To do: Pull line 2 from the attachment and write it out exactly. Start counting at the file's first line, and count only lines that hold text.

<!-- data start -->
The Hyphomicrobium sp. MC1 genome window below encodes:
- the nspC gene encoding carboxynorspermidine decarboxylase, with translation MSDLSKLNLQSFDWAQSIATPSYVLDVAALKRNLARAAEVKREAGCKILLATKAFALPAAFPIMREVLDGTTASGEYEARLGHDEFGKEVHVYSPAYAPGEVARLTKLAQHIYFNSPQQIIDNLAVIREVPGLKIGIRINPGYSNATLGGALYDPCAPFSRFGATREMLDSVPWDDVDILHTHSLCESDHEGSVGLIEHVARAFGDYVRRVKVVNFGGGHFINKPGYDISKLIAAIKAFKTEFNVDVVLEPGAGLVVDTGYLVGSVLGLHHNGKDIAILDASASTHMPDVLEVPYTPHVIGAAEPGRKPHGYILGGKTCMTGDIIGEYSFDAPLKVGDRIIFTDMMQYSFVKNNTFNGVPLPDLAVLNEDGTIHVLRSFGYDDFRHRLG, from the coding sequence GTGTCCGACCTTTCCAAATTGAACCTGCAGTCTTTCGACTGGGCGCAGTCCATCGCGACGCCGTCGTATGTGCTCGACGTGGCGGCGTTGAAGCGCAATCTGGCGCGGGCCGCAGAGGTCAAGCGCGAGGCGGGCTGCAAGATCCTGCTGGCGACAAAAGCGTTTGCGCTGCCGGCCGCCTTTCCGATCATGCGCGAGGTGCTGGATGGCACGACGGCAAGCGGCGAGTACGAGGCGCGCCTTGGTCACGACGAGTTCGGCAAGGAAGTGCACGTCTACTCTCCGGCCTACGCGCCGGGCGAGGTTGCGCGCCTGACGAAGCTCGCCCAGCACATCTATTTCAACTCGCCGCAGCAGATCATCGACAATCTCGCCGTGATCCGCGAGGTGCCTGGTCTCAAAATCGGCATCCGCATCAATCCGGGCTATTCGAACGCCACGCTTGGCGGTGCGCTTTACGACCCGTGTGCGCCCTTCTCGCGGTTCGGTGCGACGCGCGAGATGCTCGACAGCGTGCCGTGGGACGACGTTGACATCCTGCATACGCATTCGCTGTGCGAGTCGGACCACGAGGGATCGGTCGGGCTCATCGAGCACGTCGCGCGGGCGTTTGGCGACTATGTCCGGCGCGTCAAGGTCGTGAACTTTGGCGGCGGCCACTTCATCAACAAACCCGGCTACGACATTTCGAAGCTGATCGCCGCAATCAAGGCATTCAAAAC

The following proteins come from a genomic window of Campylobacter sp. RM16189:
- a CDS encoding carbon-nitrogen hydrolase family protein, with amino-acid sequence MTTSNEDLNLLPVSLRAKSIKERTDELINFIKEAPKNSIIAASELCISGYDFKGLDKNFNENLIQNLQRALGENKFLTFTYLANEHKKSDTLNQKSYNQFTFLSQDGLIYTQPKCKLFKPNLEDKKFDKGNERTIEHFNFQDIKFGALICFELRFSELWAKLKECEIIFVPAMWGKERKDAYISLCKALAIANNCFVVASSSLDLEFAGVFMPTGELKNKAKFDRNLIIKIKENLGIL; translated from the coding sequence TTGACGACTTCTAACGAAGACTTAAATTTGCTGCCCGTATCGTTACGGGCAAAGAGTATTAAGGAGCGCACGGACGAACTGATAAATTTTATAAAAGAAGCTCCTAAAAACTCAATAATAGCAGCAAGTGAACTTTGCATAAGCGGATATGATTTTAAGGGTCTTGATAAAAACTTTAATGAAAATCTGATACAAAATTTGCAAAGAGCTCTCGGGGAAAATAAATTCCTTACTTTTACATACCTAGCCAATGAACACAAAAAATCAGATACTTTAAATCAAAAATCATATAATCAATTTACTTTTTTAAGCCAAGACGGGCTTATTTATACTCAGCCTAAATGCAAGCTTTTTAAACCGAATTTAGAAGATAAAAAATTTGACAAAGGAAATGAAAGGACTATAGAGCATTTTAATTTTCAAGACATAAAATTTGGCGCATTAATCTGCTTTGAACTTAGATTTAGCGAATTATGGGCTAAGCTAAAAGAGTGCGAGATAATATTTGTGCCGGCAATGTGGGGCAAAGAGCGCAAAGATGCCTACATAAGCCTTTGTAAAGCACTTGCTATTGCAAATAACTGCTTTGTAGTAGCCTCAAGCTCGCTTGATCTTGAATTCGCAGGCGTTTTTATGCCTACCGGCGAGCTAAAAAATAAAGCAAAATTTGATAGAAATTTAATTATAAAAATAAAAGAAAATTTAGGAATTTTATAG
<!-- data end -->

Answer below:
- the nspC gene encoding carboxynorspermidine decarboxylase, with translation MSDLSKLNLQSFDWAQSIATPSYVLDVAALKRNLARAAEVKREAGCKILLATKAFALPAAFPIMREVLDGTTASGEYEARLGHDEFGKEVHVYSPAYAPGEVARLTKLAQHIYFNSPQQIIDNLAVIREVPGLKIGIRINPGYSNATLGGALYDPCAPFSRFGATREMLDSVPWDDVDILHTHSLCESDHEGSVGLIEHVARAFGDYVRRVKVVNFGGGHFINKPGYDISKLIAAIKAFKTEFNVDVVLEPGAGLVVDTGYLVGSVLGLHHNGKDIAILDASASTHMPDVLEVPYTPHVIGAAEPGRKPHGYILGGKTCMTGDIIGEYSFDAPLKVGDRIIFTDMMQYSFVKNNTFNGVPLPDLAVLNEDGTIHVLRSFGYDDFRHRLG, from the coding sequence GTGTCCGACCTTTCCAAATTGAACCTGCAGTCTTTCGACTGGGCGCAGTCCATCGCGACGCCGTCGTATGTGCTCGACGTGGCGGCGTTGAAGCGCAATCTGGCGCGGGCCGCAGAGGTCAAGCGCGAGGCGGGCTGCAAGATCCTGCTGGCGACAAAAGCGTTTGCGCTGCCGGCCGCCTTTCCGATCATGCGCGAGGTGCTGGATGGCACGACGGCAAGCGGCGAGTACGAGGCGCGCCTTGGTCACGACGAGTTCGGCAAGGAAGTGCACGTCTACTCTCCGGCCTACGCGCCGGGCGAGGTTGCGCGCCTGACGAAGCTCGCCCAGCACATCTATTTCAACTCGCCGCAGCAGATCATCGACAATCTCGCCGTGATCCGCGAGGTGCCTGGTCTCAAAATCGGCATCCGCATCAATCCGGGCTATTCGAACGCCACGCTTGGCGGTGCGCTTTACGACCCGTGTGCGCCCTTCTCGCGGTTCGGTGCGACGCGCGAGATGCTCGACAGCGTGCCGTGGGACGACGTTGACATCCTGCATACGCATTCGCTGTGCGAGTCGGACCACGAGGGATCGGTCGGGCTCATCGAGCACGTCGCGCGGGCGTTTGGCGACTATGTCCGGCGCGTCAAGGTCGTGAACTTTGGCGGCGGCCACTTCATCAACAAACCCGGCTACGACATTTCGAAGCTGATCGCCGCAATCAAGGCATTCAAAAC